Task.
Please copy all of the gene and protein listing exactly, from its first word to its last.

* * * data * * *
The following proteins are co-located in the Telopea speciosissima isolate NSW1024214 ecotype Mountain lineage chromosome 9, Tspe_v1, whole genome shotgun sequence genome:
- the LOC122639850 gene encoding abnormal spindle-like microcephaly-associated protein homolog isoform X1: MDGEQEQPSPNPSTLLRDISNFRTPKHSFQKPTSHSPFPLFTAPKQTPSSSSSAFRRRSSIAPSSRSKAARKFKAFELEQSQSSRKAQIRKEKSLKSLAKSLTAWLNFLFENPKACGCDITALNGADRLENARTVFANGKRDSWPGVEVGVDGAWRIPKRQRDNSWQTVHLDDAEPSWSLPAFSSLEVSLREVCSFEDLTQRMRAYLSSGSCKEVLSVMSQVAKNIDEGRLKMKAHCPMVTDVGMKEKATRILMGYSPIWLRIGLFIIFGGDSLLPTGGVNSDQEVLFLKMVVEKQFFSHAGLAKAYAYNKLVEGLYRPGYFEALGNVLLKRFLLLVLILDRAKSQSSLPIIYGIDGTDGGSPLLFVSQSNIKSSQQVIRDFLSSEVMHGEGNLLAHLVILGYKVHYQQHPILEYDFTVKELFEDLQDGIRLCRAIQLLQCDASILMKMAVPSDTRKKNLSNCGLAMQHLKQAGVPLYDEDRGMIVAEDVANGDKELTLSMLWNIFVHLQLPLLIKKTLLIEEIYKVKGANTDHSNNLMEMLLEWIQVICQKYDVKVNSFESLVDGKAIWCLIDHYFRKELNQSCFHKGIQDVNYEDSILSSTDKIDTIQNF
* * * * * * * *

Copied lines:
The following proteins are co-located in the Telopea speciosissima isolate NSW1024214 ecotype Mountain lineage chromosome 9, Tspe_v1, whole genome shotgun sequence genome:
- the LOC122639850 gene encoding abnormal spindle-like microcephaly-associated protein homolog isoform X1: MDGEQEQPSPNPSTLLRDISNFRTPKHSFQKPTSHSPFPLFTAPKQTPSSSSSAFRRRSSIAPSSRSKAARKFKAFELEQSQSSRKAQIRKEKSLKSLAKSLTAWLNFLFENPKACGCDITALNGADRLENARTVFANGKRDSWPGVEVGVDGAWRIPKRQRDNSWQTVHLDDAEPSWSLPAFSSLEVSLREVCSFEDLTQRMRAYLSSGSCKEVLSVMSQVAKNIDEGRLKMKAHCPMVTDVGMKEKATRILMGYSPIWLRIGLFIIFGGDSLLPTGGVNSDQEVLFLKMVVEKQFFSHAGLAKAYAYNKLVEGLYRPGYFEALGNVLLKRFLLLVLILDRAKSQSSLPIIYGIDGTDGGSPLLFVSQSNIKSSQQVIRDFLSSEVMHGEGNLLAHLVILGYKVHYQQHPILEYDFTVKELFEDLQDGIRLCRAIQLLQCDASILMKMAVPSDTRKKNLSNCGLAMQHLKQAGVPLYDEDRGMIVAEDVANGDKELTLSMLWNIFVHLQLPLLIKKTLLIEEIYKVKGANTDHSNNLMEMLLEWIQVICQKYDVKVNSFESLVDGKAIWCLIDHYFRKELNQSCFHKGIQDVNYEDSILSSTDKIDTIQNF